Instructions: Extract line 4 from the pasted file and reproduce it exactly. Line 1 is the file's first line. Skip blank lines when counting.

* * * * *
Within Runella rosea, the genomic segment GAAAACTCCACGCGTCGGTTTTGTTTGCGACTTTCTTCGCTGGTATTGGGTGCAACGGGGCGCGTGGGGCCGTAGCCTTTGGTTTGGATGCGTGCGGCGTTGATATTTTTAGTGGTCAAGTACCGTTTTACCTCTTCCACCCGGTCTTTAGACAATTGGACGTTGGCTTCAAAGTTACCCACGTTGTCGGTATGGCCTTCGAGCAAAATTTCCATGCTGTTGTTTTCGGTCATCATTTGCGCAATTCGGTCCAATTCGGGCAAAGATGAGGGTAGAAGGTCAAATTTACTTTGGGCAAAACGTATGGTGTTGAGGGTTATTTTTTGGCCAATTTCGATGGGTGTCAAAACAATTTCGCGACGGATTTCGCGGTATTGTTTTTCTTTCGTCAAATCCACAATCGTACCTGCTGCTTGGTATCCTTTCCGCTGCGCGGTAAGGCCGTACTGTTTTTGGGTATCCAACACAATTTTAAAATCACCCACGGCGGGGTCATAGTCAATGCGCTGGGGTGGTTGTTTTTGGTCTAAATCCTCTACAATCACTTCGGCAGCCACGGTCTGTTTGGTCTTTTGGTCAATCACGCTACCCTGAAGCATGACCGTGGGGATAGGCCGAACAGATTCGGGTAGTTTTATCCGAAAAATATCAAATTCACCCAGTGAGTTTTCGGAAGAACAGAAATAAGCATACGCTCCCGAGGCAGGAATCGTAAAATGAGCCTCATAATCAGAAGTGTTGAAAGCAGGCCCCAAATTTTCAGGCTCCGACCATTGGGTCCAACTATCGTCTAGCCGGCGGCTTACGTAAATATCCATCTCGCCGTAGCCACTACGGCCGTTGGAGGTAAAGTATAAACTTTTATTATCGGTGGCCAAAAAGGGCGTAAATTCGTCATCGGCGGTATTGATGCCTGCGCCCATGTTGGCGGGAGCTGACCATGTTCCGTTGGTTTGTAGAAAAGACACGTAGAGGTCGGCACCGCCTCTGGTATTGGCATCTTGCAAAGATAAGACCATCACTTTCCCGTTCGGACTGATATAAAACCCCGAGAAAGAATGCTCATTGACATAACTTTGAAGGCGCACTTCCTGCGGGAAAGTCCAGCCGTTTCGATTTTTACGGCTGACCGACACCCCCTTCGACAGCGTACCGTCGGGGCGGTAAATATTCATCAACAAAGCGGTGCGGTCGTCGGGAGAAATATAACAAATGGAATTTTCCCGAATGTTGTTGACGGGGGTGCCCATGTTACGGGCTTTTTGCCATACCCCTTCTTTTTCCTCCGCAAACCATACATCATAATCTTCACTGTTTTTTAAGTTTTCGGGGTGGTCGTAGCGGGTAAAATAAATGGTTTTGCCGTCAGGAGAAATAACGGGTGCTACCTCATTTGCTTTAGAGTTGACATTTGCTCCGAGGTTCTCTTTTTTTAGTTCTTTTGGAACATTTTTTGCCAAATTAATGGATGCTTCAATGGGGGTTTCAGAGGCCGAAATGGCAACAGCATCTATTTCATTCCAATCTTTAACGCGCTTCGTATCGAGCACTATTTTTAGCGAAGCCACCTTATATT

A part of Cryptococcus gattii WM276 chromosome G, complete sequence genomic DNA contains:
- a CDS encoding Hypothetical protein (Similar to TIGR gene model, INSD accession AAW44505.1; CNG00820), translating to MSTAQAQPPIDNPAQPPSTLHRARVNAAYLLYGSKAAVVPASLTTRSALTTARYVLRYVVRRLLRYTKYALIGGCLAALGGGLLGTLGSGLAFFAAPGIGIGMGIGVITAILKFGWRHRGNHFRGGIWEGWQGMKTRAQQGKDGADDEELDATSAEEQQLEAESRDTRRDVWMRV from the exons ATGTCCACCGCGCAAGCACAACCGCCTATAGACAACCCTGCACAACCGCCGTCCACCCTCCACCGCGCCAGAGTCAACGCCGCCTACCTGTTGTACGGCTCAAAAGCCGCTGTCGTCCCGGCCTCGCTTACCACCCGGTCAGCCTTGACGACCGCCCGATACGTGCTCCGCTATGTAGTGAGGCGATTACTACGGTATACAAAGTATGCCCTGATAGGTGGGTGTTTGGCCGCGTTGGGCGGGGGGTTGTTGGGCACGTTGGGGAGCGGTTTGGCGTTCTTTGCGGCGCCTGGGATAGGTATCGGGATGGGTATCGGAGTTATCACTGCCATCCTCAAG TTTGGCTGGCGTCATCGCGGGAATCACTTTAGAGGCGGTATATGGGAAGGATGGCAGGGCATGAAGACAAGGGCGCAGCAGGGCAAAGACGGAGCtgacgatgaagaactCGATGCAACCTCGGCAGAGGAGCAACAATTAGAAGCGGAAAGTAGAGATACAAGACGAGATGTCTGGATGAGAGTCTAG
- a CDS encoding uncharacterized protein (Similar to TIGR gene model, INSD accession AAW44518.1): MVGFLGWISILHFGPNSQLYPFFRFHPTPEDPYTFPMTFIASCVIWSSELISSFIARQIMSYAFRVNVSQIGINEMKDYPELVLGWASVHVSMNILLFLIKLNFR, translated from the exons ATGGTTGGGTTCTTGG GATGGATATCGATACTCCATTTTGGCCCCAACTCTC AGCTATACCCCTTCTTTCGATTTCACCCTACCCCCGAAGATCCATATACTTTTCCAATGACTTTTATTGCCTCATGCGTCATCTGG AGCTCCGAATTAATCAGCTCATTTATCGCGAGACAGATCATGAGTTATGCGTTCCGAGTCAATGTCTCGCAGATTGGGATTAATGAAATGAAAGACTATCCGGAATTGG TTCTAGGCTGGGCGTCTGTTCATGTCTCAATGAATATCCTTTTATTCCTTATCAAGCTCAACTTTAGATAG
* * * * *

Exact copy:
- a CDS encoding uncharacterized protein (Similar to TIGR gene model, INSD accession AAW44518.1): MVGFLGWISILHFGPNSQLYPFFRFHPTPEDPYTFPMTFIASCVIWSSELISSFIARQIMSYAFRVNVSQIGINEMKDYPELVLGWASVHVSMNILLFLIKLNFR, translated from the exons ATGGTTGGGTTCTTGG GATGGATATCGATACTCCATTTTGGCCCCAACTCTC AGCTATACCCCTTCTTTCGATTTCACCCTACCCCCGAAGATCCATATACTTTTCCAATGACTTTTATTGCCTCATGCGTCATCTGG AGCTCCGAATTAATCAGCTCATTTATCGCGAGACAGATCATGAGTTATGCGTTCCGAGTCAATGTCTCGCAGATTGGGATTAATGAAATGAAAGACTATCCGGAATTGG TTCTAGGCTGGGCGTCTGTTCATGTCTCAATGAATATCCTTTTATTCCTTATCAAGCTCAACTTTAGATAG